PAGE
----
Starting today, credit and gift card companies will have to comply with new rules that cover fees, interest, and expiration dates.
The new rules are the final part of a phase in of the “Credit Card Accountability, Responsibility and Disclosure Act of 2009” (CARD act).
As of today, if a consumer has an otherwise clean history with the company, the most that a credit card company will be allowed to charge as a late or over the limit fee is $25. If the consumer has made late payments, or gone over the limit, within the previous six months, the fee can be $35.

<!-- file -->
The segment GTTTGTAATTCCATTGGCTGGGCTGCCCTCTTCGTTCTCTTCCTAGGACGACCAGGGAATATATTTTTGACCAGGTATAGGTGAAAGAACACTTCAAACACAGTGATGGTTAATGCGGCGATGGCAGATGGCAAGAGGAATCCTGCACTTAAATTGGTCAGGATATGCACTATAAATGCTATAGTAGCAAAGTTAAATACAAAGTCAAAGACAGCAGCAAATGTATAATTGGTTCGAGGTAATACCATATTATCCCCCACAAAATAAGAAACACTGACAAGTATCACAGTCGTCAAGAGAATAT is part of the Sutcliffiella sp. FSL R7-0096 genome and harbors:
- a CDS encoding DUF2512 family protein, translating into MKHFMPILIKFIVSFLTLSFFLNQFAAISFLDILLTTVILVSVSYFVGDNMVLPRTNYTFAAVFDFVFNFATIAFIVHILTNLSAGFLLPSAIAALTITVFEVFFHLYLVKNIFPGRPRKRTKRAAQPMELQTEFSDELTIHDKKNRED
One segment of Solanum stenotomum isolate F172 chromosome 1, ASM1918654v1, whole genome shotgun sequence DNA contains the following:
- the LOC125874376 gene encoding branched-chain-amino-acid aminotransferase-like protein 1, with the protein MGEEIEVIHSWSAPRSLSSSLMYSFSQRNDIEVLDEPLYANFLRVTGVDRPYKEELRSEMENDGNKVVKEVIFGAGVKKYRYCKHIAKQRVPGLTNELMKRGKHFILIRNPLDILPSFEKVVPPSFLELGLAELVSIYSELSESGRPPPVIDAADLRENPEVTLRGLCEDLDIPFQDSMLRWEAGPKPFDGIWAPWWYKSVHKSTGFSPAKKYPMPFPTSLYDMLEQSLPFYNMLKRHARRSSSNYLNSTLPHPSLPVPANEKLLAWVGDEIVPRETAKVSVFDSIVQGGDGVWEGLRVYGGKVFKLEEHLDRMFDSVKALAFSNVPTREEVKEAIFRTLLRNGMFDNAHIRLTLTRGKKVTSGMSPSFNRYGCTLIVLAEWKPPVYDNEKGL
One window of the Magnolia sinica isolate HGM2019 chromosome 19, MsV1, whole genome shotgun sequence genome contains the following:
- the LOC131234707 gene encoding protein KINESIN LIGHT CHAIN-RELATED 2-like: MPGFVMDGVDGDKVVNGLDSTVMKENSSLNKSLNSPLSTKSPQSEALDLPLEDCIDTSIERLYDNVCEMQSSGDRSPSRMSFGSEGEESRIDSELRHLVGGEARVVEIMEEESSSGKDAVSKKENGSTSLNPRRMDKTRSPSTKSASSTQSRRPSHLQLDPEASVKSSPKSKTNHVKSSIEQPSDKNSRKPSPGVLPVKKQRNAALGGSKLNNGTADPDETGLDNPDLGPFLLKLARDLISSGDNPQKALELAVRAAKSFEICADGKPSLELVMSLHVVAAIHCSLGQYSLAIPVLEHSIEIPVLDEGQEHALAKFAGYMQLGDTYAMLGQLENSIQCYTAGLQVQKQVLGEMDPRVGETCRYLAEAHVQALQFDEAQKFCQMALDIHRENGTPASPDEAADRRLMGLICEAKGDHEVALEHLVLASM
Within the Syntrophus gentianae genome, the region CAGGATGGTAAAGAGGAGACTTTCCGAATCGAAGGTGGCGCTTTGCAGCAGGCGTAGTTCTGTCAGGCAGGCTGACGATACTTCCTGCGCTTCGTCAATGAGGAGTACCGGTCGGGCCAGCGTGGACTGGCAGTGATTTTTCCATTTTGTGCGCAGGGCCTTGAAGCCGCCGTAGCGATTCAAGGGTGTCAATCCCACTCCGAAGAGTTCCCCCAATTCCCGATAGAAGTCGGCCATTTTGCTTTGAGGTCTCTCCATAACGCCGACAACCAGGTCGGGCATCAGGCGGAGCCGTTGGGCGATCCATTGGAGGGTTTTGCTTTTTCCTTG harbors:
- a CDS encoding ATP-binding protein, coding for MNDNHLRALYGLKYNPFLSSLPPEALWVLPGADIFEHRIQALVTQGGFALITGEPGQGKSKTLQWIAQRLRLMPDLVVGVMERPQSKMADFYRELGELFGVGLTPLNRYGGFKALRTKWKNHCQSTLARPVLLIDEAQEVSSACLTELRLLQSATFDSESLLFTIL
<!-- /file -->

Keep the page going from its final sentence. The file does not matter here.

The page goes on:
The new rules also state that companies cannot charge a consumer more in late fees than they currently owe. For example, if the minimum payment is $18, that will be the most they can add on as a late fee.
Inactivity fees have been outlawed, and companies that raise a consumer’s interest rate must reevaluate that increase within 6 months.
The CARD act also covers gift cards. Starting today, gift cards are not allowed to expire until five years has passed. Inactivity fees cannot be deducted until the card has gone unused for a full year, and the card issuer is only allowed to charge one fee per month. In the past, consumers had complained about multiple monthly charges quickly draining their gift cards of value.
Experts generally agree that the changes will help consumers. But some are concerned that the CARD act will cause banks to tighten credit, or that new fees will simple replace the old ones.